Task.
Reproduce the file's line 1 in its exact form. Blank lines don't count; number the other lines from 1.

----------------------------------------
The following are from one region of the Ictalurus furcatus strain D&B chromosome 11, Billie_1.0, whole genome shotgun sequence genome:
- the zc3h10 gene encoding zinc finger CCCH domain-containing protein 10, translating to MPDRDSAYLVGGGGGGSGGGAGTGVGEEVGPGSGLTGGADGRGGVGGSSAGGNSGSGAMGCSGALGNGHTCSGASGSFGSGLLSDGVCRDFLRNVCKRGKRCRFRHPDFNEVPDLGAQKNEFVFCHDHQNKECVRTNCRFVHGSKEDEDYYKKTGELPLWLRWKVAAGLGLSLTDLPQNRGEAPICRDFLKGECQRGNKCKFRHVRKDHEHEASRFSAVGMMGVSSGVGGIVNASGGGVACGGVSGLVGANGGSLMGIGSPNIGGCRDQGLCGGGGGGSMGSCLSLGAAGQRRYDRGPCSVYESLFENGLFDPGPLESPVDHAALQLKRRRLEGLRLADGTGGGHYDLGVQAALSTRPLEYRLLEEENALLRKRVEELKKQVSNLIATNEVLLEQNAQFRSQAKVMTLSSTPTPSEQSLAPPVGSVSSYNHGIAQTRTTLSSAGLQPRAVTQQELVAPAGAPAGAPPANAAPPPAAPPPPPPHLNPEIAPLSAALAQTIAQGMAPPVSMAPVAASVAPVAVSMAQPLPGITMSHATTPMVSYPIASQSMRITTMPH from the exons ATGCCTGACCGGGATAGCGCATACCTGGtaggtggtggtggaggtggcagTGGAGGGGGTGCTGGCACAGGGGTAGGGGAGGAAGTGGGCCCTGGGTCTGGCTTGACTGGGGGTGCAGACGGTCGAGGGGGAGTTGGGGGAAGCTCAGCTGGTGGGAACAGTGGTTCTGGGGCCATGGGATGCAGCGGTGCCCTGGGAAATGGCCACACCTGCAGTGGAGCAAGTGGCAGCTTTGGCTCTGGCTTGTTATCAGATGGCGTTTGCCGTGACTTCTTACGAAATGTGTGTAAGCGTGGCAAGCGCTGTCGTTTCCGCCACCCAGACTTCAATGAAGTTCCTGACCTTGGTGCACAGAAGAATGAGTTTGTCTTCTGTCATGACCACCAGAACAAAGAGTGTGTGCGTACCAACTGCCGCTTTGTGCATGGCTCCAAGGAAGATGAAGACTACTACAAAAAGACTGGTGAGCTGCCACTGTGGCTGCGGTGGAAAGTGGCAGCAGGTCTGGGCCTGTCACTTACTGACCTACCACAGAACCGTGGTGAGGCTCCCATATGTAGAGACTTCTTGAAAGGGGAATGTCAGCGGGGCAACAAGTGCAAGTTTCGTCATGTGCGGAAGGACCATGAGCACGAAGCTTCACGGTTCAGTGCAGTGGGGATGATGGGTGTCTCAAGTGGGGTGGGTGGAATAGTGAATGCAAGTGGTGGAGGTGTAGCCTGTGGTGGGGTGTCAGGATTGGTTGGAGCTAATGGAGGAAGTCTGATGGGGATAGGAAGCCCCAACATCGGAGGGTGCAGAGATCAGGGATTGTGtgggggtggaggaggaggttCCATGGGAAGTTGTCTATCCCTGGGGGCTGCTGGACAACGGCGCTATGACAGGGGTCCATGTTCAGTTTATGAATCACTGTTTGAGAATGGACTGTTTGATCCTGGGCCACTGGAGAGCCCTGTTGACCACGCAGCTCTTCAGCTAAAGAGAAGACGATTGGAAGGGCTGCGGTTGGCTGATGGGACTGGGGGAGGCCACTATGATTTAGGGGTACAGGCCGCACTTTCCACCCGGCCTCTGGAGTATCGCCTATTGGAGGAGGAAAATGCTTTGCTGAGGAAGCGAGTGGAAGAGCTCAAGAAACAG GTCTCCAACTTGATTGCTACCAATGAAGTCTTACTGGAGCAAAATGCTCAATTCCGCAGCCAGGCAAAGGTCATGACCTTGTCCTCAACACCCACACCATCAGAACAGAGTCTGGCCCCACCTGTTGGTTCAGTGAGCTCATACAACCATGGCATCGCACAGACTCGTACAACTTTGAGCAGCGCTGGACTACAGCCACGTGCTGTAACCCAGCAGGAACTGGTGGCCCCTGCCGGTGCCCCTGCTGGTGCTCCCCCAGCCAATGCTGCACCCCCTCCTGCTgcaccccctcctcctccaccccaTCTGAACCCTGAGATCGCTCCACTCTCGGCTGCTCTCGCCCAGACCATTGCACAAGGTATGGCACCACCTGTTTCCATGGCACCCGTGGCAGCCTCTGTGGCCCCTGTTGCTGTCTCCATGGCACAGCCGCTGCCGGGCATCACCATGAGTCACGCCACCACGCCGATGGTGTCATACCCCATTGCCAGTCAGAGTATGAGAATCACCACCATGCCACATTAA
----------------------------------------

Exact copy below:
The following are from one region of the Ictalurus furcatus strain D&B chromosome 11, Billie_1.0, whole genome shotgun sequence genome: